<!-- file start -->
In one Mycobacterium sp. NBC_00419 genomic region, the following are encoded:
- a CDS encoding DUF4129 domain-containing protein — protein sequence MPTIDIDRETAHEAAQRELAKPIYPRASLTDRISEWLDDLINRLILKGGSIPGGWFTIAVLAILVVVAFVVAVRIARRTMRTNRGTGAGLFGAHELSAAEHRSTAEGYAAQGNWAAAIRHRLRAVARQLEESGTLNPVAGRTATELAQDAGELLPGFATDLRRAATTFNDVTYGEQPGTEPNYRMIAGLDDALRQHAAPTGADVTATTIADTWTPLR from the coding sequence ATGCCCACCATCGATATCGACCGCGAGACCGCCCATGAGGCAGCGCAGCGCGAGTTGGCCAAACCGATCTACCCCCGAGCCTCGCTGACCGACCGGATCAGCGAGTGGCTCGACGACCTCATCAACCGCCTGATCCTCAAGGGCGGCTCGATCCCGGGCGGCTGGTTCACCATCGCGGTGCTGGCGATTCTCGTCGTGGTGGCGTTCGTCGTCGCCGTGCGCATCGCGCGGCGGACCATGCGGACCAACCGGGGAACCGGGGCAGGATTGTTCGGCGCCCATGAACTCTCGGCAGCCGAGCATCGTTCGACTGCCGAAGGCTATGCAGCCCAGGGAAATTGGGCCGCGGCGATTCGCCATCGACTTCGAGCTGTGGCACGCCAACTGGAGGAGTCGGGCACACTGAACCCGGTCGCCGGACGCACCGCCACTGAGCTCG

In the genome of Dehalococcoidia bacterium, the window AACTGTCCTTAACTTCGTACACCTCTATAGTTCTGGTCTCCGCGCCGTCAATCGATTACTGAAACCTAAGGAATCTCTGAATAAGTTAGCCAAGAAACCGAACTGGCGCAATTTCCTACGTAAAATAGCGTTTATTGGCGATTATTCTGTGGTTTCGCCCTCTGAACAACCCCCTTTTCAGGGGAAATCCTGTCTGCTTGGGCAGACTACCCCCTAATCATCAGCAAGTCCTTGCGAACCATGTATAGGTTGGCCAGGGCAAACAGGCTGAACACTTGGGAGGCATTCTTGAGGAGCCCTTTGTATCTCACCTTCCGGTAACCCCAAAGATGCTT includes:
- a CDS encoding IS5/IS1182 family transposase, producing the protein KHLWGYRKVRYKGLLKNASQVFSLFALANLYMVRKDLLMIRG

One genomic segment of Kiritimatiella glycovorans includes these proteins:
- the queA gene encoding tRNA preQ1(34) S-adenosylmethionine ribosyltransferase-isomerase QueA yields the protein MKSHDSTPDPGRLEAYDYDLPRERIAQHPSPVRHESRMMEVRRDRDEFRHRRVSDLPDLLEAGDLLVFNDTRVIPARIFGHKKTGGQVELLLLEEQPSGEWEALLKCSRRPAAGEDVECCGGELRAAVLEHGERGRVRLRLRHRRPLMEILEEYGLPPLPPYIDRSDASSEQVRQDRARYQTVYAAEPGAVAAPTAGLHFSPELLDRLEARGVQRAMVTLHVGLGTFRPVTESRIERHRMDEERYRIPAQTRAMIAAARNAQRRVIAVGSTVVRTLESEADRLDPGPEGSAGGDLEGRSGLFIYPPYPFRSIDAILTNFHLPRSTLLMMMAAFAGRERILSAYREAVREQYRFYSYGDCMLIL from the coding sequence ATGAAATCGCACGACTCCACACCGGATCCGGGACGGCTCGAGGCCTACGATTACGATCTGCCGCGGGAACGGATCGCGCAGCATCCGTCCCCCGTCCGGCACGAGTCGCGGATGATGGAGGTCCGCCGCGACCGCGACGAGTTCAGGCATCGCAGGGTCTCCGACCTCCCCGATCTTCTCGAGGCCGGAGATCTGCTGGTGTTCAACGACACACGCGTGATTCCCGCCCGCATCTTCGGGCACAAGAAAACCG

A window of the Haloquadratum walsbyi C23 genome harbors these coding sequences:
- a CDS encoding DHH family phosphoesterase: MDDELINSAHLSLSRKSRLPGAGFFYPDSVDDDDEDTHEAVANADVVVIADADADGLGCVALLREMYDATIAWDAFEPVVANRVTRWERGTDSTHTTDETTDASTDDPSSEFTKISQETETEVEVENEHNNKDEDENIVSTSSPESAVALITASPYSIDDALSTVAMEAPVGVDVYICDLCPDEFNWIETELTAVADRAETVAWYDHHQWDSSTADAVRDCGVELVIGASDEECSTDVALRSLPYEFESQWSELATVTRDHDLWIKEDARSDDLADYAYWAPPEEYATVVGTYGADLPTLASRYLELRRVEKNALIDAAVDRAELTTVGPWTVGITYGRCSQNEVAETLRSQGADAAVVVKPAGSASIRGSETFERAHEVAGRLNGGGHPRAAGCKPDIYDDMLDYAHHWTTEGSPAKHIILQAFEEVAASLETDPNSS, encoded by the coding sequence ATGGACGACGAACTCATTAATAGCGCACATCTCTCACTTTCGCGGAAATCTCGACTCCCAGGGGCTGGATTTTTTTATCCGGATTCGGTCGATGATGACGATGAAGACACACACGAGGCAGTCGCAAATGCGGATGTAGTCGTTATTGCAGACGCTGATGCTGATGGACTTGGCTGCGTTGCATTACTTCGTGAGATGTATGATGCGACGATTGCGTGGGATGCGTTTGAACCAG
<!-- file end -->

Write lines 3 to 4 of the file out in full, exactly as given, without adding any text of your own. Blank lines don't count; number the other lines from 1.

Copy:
In the genome of Dehalococcoidia bacterium, the window AACTGTCCTTAACTTCGTACACCTCTATAGTTCTGGTCTCCGCGCCGTCAATCGATTACTGAAACCTAAGGAATCTCTGAATAAGTTAGCCAAGAAACCGAACTGGCGCAATTTCCTACGTAAAATAGCGTTTATTGGCGATTATTCTGTGGTTTCGCCCTCTGAACAACCCCCTTTTCAGGGGAAATCCTGTCTGCTTGGGCAGACTACCCCCTAATCATCAGCAAGTCCTTGCGAACCATGTATAGGTTGGCCAGGGCAAACAGGCTGAACACTTGGGAGGCATTCTTGAGGAGCCCTTTGTATCTCACCTTCCGGTAACCCCAAAGATGCTT includes:
- a CDS encoding IS5/IS1182 family transposase, producing the protein KHLWGYRKVRYKGLLKNASQVFSLFALANLYMVRKDLLMIRG